OFG Emerger

Do you devour the latest FlyLife from cover to cover when it first arrives, or savour it over time? Some readers, having far more willpower than I possess, ration themselves to an article a week. Echoing the variety of reading approaches we all have particular interests: salt or fresh, trout or natives, flats or bluewater. We each retain different snippets of information to file away as we work through the content.
Not surprisingly it’s the fly patterns, or mention thereof, that grab my attention. Variations of favourite patterns, reminders of old patterns I should try again, or patterns used in different ways. A recent standout was in David Anderson’s West Branch article (FL#89). David’s fishing partner Bob Norris had spent the day covering fast pocket water with his new emerger pattern. Not a style of fly many consider for faster streams.
While a regular in the lake arsenal, emergers on streams are typically associated with the smooth water of slower pools and then only during a hatch. As a general searching option they are disregarded in favour of ‘fancier’ patterns, with selection even being made, as I was recently told, on the fly’s photogenic properties for social media.
Bob felt that many of the popular flies became top heavy and didn’t sit correctly on the water. They also demanded ever-increasing amounts of hard to find materials. He saw the need for a simple pattern, tied from readily available materials, and highly visible to both the angler and trout. The resulting OFG (One Fly Guy) Emerger sits with the main body of the fly below the surface, easily seen by the fish even in rough water, while the possum wing rides up high and is clearly visible on the water, allowing the angler to detect the often subtle takes.
Bob’s choice of hook is the Kamasan B100, commonly used for emerger patterns, with the lighter gauge hook aiding floatation. If you feel the need for a stronger hook to tackle large fish in tight snag-ridden water you will need to compensate for the extra weight with a slightly thicker possum wing. For a barbless option I have gone with a Hanak H300BL, with the Czech nymph style providing a similar curved profile and lighter gauge wire.
Lay an even base of thread down the shank to a point half way around the bend. For the tail, tie in a small bunch of guard hairs from a hare’s mask — about a third of the hook shank length suits the pattern well. While not commonly preferred for tail fibres these days, there is no denying their potential effectiveness. Hare’s mask guard hairs are the traditional tailing for the Gold Ribbed Hares Ear Nymph, perhaps the most successful nymph pattern of all.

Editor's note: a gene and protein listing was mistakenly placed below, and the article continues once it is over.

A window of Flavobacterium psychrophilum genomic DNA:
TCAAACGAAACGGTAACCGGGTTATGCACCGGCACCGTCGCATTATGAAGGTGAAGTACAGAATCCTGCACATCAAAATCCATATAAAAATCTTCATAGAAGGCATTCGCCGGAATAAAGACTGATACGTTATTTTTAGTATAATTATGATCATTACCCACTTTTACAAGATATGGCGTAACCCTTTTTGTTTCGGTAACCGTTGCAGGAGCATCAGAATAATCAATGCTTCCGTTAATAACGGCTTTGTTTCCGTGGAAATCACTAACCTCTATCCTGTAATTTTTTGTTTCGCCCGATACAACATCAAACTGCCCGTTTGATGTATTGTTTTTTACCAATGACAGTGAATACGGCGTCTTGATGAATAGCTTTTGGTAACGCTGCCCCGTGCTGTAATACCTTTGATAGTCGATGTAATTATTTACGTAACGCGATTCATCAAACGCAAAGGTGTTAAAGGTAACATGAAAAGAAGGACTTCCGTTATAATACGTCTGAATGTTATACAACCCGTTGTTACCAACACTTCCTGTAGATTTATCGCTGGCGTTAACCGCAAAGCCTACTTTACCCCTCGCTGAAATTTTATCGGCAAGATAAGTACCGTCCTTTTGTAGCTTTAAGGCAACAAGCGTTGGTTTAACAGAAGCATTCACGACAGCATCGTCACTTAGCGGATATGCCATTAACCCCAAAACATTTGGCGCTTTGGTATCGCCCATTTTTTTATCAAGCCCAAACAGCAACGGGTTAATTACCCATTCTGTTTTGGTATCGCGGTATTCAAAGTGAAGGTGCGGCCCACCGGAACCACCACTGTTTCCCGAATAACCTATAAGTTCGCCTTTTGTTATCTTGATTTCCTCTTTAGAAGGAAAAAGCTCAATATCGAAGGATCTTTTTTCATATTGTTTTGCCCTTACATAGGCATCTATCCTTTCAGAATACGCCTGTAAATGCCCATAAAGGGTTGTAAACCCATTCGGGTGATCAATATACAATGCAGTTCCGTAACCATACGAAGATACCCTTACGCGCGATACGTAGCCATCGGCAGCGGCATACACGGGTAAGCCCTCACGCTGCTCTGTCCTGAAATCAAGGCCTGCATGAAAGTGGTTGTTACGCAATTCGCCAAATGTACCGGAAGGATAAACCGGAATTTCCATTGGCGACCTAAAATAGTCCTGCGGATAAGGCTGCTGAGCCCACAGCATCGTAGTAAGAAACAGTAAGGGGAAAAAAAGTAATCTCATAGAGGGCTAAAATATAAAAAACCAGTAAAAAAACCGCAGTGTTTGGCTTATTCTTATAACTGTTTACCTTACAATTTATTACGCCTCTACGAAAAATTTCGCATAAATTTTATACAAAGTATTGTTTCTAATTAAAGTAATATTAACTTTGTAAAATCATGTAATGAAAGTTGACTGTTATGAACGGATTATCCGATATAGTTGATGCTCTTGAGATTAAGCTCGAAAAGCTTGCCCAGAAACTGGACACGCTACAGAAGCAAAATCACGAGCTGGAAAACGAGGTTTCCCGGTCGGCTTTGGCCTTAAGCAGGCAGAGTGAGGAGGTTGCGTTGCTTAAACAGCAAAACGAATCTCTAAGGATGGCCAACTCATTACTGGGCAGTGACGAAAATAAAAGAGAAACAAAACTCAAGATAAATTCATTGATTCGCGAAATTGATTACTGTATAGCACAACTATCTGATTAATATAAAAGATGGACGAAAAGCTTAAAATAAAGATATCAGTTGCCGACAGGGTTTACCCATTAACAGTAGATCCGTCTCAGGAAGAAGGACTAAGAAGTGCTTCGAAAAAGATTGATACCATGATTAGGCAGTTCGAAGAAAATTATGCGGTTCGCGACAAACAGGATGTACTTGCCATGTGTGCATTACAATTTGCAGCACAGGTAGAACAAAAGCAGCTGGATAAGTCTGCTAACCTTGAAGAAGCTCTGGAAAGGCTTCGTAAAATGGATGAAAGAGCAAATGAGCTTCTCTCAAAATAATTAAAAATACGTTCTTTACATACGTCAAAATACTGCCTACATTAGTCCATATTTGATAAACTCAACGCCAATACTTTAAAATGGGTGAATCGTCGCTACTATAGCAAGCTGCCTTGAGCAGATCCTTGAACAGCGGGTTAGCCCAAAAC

Attach a length of fine copper wire for ribbing and tightly dub some possum hair onto your thread. Wind the possum forward covering two thirds of the shank, forming a thin neat body. Wrap the copper wire forward in even turns over the body, tie off and trim any excess.
Trim off a tuft of the lighter hair from the base of a possum tail, start with something around half the thickness of a pencil. Pull out any particularly long hairs to neaten the ends then comb out the fine underfur to reduce the bulk slightly. Trim the base of the hair just enough to even the ends and tie in tightly, forming a wing one and a half times the length of the hook. Wrap a few tight turns of thread directly in front of the wing, each turn closer to the base, helping to stand the wing up. Add a small drop of head cement to the base of the wing to help keep everything secure.
Dub a small amount of Ice dubbing onto your thread and form a neat thorax with a few wraps behind and in front of the wing. Then a neat whip finish to secure the thread and a drop of head cement to complete.
In our attempts to improve patterns we often increase floatation. The thought being the longer a fly stays afloat the better it must be. Our patterns are pimped with synthetic non-absorbent dubbings, foam and extra hackle, creating high floating flies that are sitting less and less like the naturals. Even large food items such as beetles and hoppers sit low, half-submerged in the surface film. How often have we missed a fish after a fast slashing rise? While we pass these off as half-hearted attempts by the fish it may be that the fish has misjudged the take, expecting the fly to be sitting lower in the surface film.